What Can We Do?
- Use the speaker on the phone and hold it away from your head. Better yet, place the phone on a table while you talk.
- Restrict use of cell phones by children whenever possible. When they must use the phone, have them use the speaker function or text messaging.
- Don’t carry a cell phone on your body, unless it is turned off. Keep it in your purse or backpack, instead.
- Don’t text while driving!
- Don’t sleep with a cell phone near your head.
- Use a special ear piece that has an air-filled tube.
- Buy phones that emit less radiation. Doing so will put pressure on phone manufacturers to create less dangerous phones. The Environmental Working Group puts out a list of cell phones and radiation levels. Or, find the FCC identification number on your phone and visit their website.
- When the signal is weak, limit your time on the phone.
- Don’t stand too close to someone else using a cell phone!
- Use wired phones in the home, if possible.
Our kitchen phone cord is long. It can easily reach the sink or the stove, but usually manages to knock over a glass of water on its way across the table. Yet, we remain corded in our house.
Stayed tuned for Part Two of my mini-series on Technology Trade-offs!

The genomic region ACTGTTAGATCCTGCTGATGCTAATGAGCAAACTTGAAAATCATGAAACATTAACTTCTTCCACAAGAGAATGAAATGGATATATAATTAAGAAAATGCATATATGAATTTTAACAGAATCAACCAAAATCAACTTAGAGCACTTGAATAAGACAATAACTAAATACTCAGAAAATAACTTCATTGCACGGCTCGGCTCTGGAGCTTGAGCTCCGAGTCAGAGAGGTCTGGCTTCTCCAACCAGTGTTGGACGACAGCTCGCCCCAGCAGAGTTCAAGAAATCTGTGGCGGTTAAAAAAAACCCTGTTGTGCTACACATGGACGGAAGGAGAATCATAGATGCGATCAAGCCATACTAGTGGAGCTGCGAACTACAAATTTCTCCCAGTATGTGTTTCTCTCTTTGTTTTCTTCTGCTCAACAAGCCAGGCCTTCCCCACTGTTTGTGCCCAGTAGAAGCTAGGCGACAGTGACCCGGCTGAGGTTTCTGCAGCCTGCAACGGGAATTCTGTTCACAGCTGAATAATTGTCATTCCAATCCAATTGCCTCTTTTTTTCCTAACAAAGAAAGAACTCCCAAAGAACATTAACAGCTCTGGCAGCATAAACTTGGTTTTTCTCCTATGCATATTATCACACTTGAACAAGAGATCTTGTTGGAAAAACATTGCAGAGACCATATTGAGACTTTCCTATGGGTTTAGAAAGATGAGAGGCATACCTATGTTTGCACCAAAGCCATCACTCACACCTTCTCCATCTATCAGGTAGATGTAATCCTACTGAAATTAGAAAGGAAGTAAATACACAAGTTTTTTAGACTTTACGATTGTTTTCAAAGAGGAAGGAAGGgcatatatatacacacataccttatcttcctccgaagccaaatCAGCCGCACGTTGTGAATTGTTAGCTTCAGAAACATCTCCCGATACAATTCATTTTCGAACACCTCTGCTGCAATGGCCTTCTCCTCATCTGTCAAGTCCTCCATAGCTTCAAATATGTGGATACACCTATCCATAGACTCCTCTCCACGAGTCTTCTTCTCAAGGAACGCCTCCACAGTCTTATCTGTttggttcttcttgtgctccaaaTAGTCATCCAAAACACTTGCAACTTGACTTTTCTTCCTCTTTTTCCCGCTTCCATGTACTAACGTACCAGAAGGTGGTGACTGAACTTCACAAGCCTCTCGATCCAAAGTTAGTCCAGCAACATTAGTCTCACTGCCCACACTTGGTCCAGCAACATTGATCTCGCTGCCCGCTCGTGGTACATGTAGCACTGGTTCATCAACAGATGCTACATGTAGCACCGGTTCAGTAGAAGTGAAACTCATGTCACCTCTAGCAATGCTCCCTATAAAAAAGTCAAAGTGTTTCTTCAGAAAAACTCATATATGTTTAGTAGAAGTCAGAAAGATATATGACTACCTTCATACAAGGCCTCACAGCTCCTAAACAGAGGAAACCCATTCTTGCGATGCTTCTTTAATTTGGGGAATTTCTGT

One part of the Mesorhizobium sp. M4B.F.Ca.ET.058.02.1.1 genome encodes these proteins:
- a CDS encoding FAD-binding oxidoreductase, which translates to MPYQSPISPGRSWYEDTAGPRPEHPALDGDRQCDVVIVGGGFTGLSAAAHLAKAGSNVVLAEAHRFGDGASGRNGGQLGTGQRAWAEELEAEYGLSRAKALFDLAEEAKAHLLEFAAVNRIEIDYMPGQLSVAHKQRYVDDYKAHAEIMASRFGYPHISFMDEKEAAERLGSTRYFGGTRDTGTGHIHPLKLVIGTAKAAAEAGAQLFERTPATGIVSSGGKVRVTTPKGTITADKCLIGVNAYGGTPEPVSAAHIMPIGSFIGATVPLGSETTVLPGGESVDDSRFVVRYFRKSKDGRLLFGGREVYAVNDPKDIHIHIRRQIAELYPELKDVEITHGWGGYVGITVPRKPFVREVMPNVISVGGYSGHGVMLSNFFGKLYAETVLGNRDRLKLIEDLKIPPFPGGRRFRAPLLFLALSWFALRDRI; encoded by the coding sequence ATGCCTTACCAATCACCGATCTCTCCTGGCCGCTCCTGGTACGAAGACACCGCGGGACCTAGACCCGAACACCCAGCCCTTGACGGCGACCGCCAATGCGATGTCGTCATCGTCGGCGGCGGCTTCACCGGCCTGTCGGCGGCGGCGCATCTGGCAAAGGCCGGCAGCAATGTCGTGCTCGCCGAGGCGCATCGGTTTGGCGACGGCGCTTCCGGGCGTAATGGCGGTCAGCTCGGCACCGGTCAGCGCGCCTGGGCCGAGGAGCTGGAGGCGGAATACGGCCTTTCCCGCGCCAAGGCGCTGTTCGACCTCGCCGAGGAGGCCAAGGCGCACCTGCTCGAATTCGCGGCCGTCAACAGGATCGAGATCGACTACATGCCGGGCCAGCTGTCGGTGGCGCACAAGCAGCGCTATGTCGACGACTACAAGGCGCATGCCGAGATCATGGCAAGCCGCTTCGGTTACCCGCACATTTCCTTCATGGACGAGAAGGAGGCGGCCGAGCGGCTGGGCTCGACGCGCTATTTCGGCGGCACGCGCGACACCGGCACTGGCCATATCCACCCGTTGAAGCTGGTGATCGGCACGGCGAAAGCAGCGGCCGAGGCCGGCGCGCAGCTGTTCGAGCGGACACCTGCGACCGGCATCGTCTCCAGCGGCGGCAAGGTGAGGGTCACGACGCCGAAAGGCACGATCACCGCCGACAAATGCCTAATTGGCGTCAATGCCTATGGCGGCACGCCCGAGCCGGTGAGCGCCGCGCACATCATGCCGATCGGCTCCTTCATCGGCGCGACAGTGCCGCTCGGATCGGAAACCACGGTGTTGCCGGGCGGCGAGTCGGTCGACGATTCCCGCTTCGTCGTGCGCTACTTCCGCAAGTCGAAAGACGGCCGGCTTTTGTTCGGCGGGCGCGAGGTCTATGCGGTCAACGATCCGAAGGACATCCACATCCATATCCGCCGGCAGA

Update: You might also like:
- Technology Trade-offs, Part 2: Wi-Fi (Yes, there are health risks.)
- Technology Trade-offs, Part 3: E-Readers (How “green” are they?)
3) Tel Aviv University. “Heavy Cell Phone Use Linked To Cancer, Study Suggests.” Science Daily 15 February 2008. 4 January 2010 <http://www.sciencedaily.com /releases/2008/02/080214144349.htm>
4) Hardell, L and Carlberg, M. “Mobile Phones, Cordless Phones, and the Risk for Brain Tumours”. International Journal of Oncology. 2009 Jul;35(1):5-17
5) O.P. Gandhi, G. Lazzi, and C. M. Furse, “Electromagnetic Absorption in the Human Head and Neck for Mobile Telephones at 835 and 1900 MHz, “IEEE Transactions on Microwave Theory and Techniques, Vol. 44, pp. 1884-1897, 1996
7) Salford, LG, AE Brun, JL Eberhardt, L Malmgren and BRR Persson. 2003. Nerve cell damage in mammalian brain after exposure to microwaves from GSM mobile phones. Environmental Health Perspectives 111:881-883.